Green Scene: It's not too late to plant trees and shrubs
If you thought you had missed your last chance to plant trees or shrubs in your yard this year, think again. November is still a good month to install such plants, as the ground has not frozen yet and the air is still warm enough to work outside.
Almost any kind of tree or shrub will continue to fare well if planted now. That goes for deciduous and hardy broadleaf evergreen plants, as well as spruces, pines and most other conifers. The key to the winter survival of any new plantings, of course, is proper installation.
Begin by preparing the soil where you plan to install the tree or shrub. Till a good-sized area, at least two to three times the width of the root ball, then mix in one part compost with two parts native soil.
Next, dig a hole for the new plant. For a mature tree -- two-inch or larger trunk -- make the hole as deep as the size of the root ball. As the tree or shrub is planted, it should be set on undisturbed or tamped soil in the hole so its doesn't sink later. Be careful not to make the hole too deep; the plant's "root flare," where the trunk meets the roots, should sit a few inches above the soil line.
Of course, as you put the plant in place, its truck should be perpendicular to the horizon and the most attractive side of the plant should face the direction in which it is most likely to be seen.
Before covering the roots of your new plant, you should cut away as much of its burlap wrapper as possible. It's unwise to remove this covering before planting because the root ball may not be sufficiently stable. But leaving all of the burlap in place can pose a risk to the future health of your new plant. That's because much of the burlap in use today has plastic fiber woven into its fabric, which makes it hard for growing roots to expand into the surrounding soil. I've seen numerous trees and shrubs die because their roots became knotted and unable to reach soil outside "plastic" burlap. A good rule of thumb is to cut or fold down the burlap from the top two-thirds of the root ball.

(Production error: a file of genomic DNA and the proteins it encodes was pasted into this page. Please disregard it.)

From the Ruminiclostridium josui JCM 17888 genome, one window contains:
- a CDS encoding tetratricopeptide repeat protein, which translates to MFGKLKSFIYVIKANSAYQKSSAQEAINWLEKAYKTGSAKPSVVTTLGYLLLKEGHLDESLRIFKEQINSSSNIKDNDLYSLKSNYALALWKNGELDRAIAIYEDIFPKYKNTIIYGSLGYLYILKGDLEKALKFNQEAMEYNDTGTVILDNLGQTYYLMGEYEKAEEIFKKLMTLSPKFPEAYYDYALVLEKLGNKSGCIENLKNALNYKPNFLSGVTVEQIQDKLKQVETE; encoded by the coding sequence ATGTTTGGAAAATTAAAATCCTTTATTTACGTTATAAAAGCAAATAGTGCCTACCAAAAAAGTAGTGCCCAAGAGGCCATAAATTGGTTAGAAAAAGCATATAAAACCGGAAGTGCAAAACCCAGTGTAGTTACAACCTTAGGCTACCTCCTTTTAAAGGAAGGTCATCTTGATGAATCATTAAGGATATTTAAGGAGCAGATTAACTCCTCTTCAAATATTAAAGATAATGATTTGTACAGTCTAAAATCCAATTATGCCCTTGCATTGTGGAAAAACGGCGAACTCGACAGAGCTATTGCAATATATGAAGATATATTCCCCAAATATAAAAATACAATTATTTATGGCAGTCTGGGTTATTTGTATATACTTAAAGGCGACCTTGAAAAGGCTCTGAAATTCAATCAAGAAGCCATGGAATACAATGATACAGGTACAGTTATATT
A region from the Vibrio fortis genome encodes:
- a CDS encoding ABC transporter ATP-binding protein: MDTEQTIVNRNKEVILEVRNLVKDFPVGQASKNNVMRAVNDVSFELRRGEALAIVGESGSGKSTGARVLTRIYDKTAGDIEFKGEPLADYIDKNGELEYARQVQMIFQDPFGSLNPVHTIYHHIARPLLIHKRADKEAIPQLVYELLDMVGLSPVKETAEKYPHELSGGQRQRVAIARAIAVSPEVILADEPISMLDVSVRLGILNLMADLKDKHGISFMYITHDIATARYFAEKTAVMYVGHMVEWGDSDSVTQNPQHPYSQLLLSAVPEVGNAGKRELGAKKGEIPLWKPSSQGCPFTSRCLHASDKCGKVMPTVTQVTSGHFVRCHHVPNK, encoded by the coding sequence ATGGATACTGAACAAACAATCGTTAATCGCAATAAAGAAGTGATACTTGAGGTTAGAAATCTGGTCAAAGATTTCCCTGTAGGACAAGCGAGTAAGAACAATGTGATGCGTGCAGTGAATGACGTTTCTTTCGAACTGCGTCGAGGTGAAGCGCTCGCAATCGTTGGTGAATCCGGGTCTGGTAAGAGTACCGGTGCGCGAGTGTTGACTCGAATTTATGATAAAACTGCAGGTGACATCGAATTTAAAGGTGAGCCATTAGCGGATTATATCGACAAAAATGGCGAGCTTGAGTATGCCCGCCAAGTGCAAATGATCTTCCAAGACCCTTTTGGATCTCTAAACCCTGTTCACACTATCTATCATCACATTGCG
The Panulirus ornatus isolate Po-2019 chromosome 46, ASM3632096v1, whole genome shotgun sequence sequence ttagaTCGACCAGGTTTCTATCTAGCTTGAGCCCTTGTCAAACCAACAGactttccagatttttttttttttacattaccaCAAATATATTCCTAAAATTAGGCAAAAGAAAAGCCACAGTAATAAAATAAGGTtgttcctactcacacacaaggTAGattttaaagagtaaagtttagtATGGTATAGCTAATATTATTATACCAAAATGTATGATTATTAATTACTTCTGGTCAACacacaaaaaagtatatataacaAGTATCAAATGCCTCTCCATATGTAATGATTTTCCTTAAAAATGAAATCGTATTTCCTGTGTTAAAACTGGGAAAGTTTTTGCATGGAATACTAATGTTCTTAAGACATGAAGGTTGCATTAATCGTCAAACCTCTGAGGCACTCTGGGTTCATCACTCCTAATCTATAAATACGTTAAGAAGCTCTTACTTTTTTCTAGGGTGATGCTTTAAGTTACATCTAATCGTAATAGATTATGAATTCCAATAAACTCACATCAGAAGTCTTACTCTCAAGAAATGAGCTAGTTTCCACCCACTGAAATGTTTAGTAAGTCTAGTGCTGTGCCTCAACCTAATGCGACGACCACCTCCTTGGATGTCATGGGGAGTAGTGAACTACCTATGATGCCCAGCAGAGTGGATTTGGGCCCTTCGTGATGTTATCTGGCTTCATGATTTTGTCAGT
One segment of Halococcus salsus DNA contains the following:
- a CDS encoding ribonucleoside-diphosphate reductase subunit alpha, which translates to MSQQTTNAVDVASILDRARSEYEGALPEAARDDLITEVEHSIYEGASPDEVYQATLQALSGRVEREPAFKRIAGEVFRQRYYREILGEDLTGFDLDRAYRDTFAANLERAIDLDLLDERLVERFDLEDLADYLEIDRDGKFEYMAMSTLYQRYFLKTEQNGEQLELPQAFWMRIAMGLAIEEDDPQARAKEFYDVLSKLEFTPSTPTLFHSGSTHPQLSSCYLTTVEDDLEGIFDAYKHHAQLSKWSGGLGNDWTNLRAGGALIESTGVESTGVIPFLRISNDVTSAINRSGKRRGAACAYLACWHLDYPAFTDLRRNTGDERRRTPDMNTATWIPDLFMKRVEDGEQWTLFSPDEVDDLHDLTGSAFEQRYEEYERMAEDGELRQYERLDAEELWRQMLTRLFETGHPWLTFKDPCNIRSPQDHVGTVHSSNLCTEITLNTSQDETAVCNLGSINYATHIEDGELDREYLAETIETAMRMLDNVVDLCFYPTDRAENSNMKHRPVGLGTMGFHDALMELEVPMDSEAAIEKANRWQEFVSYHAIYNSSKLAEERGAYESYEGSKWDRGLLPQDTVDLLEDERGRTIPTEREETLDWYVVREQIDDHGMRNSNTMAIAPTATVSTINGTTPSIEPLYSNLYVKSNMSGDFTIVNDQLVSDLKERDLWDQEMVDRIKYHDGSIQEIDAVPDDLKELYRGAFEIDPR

If your new tree or shrub came with the roots secured by wire mesh, bend that wire down under the soil surface and cut through as much burlap as possible. Leave wire baskets on root balls for stability. As these plants grow, baskets will rust. To install trees or shrubs that come in plastic or other types of disposable pots, be sure to remove them completely from those containers. Pull roots from soil if they are tightly woven together, carefully making vertical cuts with a knife in four or five places around the ball.
Once the plant is in place and the roots have been freed from their packaging, it's time to fill the hole with soil mix. Remember to tamp the earth firmly. Don't pile too much soil or mulch around the base of the tree. Doing so can rot bark, increase susceptibility to disease and insects, and interrupt nutrient circulation. The root flare should remain exposed. Feeder roots for many woody plants spread horizontally over a long distance. Except for those with deep taproots, even the largest trees grow, absorb nutrients and are anchored in only the top two feet of soil.